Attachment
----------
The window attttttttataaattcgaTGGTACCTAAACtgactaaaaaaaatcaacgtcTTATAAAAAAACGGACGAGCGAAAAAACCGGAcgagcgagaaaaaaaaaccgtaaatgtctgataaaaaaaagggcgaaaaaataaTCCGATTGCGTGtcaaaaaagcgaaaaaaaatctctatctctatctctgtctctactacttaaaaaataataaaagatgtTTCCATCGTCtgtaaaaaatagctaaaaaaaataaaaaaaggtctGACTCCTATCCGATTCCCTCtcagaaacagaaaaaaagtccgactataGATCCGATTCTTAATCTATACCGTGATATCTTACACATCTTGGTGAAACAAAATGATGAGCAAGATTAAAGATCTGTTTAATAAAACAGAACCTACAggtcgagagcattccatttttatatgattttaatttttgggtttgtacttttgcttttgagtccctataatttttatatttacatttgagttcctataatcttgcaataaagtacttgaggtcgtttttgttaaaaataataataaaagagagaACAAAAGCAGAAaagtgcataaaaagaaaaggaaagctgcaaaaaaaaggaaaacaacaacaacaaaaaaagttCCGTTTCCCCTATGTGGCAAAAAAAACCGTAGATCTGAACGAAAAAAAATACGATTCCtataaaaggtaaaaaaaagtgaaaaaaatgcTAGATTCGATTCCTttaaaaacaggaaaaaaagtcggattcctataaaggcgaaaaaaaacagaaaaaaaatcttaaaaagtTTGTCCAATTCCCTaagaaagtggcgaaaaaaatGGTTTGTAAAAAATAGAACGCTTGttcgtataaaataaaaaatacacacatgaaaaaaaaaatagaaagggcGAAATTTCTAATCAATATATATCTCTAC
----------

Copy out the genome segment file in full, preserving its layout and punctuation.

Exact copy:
The window attttttttataaattcgaTGGTACCTAAACtgactaaaaaaaatcaacgtcTTATAAAAAAACGGACGAGCGAAAAAACCGGAcgagcgagaaaaaaaaaccgtaaatgtctgataaaaaaaagggcgaaaaaataaTCCGATTGCGTGtcaaaaaagcgaaaaaaaatctctatctctatctctgtctctactacttaaaaaataataaaagatgtTTCCATCGTCtgtaaaaaatagctaaaaaaaataaaaaaaggtctGACTCCTATCCGATTCCCTCtcagaaacagaaaaaaagtccgactataGATCCGATTCTTAATCTATACCGTGATATCTTACACATCTTGGTGAAACAAAATGATGAGCAAGATTAAAGATCTGTTTAATAAAACAGAACCTACAggtcgagagcattccatttttatatgattttaatttttgggtttgtacttttgcttttgagtccctataatttttatatttacatttgagttcctataatcttgcaataaagtacttgaggtcgtttttgttaaaaataataataaaagagagaACAAAAGCAGAAaagtgcataaaaagaaaaggaaagctgcaaaaaaaaggaaaacaacaacaacaaaaaaagttCCGTTTCCCCTATGTGGCAAAAAAAACCGTAGATCTGAACGAAAAAAAATACGATTCCtataaaaggtaaaaaaaagtgaaaaaaatgcTAGATTCGATTCCTttaaaaacaggaaaaaaagtcggattcctataaaggcgaaaaaaaacagaaaaaaaatcttaaaaagtTTGTCCAATTCCCTaagaaagtggcgaaaaaaatGGTTTGTAAAAAATAGAACGCTTGttcgtataaaataaaaaatacacacatgaaaaaaaaaatagaaagggcGAAATTTCTAATCAATATATATCTCTAC